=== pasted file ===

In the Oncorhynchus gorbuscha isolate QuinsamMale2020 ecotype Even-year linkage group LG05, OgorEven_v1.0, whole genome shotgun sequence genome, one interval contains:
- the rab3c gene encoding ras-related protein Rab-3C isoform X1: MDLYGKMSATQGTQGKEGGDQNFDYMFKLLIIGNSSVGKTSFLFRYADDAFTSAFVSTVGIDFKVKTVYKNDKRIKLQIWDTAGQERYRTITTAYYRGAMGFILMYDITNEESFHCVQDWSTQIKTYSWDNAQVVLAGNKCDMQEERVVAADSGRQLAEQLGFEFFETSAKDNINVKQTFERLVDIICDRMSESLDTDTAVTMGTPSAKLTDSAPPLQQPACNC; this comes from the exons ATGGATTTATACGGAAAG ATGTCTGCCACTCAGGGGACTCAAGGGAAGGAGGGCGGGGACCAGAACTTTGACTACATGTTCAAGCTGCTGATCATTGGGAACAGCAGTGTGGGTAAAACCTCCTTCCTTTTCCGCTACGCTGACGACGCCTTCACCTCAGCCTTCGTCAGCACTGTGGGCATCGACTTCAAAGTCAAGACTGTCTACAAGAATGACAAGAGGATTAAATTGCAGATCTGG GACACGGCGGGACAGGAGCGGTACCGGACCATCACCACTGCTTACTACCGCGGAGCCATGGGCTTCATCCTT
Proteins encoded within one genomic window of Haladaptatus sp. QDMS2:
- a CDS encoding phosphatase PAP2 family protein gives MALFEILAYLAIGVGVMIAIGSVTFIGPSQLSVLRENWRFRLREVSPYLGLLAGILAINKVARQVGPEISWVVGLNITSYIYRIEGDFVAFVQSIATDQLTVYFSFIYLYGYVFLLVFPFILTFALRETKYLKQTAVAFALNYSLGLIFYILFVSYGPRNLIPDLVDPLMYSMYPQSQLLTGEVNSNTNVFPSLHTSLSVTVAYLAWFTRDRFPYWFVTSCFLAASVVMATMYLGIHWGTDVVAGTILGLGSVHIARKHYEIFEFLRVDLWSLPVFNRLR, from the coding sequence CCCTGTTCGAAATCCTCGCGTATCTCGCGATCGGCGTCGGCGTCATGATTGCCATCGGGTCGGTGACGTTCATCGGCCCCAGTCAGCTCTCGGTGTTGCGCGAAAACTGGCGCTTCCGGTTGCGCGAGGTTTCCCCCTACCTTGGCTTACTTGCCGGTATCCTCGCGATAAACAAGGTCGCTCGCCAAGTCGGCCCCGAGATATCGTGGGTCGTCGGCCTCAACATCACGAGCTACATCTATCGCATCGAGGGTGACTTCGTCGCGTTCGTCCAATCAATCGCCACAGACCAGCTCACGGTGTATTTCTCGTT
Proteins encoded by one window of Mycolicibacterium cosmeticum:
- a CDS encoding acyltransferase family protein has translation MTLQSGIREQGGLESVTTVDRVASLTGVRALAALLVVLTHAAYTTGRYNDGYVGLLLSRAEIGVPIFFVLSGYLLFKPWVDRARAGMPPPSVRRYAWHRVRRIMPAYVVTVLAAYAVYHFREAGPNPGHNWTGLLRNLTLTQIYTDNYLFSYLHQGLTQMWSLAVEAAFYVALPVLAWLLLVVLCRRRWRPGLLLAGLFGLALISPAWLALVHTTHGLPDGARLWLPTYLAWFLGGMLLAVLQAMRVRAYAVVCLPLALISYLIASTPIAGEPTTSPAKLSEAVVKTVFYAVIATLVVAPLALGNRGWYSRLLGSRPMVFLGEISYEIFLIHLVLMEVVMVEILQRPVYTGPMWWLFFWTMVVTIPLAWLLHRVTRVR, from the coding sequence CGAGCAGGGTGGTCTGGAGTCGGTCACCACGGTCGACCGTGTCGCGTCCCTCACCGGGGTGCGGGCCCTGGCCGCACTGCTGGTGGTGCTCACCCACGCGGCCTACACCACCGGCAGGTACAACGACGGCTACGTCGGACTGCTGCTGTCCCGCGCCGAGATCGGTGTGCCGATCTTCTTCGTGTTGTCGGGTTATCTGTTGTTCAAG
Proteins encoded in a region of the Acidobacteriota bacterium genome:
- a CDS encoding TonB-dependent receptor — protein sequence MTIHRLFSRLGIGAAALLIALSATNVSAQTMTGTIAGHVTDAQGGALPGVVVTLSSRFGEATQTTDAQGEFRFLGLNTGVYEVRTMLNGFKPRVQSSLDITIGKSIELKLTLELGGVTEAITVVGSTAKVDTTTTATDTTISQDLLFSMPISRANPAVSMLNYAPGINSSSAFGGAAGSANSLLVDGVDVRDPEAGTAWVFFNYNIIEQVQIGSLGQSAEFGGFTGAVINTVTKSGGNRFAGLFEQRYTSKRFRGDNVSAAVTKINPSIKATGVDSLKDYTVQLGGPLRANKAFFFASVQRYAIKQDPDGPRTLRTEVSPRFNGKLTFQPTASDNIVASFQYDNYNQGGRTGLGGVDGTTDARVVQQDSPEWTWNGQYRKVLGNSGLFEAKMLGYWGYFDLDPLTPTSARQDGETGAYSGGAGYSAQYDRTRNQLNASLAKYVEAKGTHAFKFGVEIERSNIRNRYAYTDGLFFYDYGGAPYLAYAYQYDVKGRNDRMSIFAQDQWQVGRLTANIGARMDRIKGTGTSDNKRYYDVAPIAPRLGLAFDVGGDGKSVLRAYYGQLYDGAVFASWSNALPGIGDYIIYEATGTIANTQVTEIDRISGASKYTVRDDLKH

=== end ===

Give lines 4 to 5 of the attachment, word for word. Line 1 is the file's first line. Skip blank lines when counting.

- a CDS encoding phosphatase PAP2 family protein gives MALFEILAYLAIGVGVMIAIGSVTFIGPSQLSVLRENWRFRLREVSPYLGLLAGILAINKVARQVGPEISWVVGLNITSYIYRIEGDFVAFVQSIATDQLTVYFSFIYLYGYVFLLVFPFILTFALRETKYLKQTAVAFALNYSLGLIFYILFVSYGPRNLIPDLVDPLMYSMYPQSQLLTGEVNSNTNVFPSLHTSLSVTVAYLAWFTRDRFPYWFVTSCFLAASVVMATMYLGIHWGTDVVAGTILGLGSVHIARKHYEIFEFLRVDLWSLPVFNRLR, from the coding sequence CCCTGTTCGAAATCCTCGCGTATCTCGCGATCGGCGTCGGCGTCATGATTGCCATCGGGTCGGTGACGTTCATCGGCCCCAGTCAGCTCTCGGTGTTGCGCGAAAACTGGCGCTTCCGGTTGCGCGAGGTTTCCCCCTACCTTGGCTTACTTGCCGGTATCCTCGCGATAAACAAGGTCGCTCGCCAAGTCGGCCCCGAGATATCGTGGGTCGTCGGCCTCAACATCACGAGCTACATCTATCGCATCGAGGGTGACTTCGTCGCGTTCGTCCAATCAATCGCCACAGACCAGCTCACGGTGTATTTCTCGTT
Proteins encoded by one window of Mycolicibacterium cosmeticum: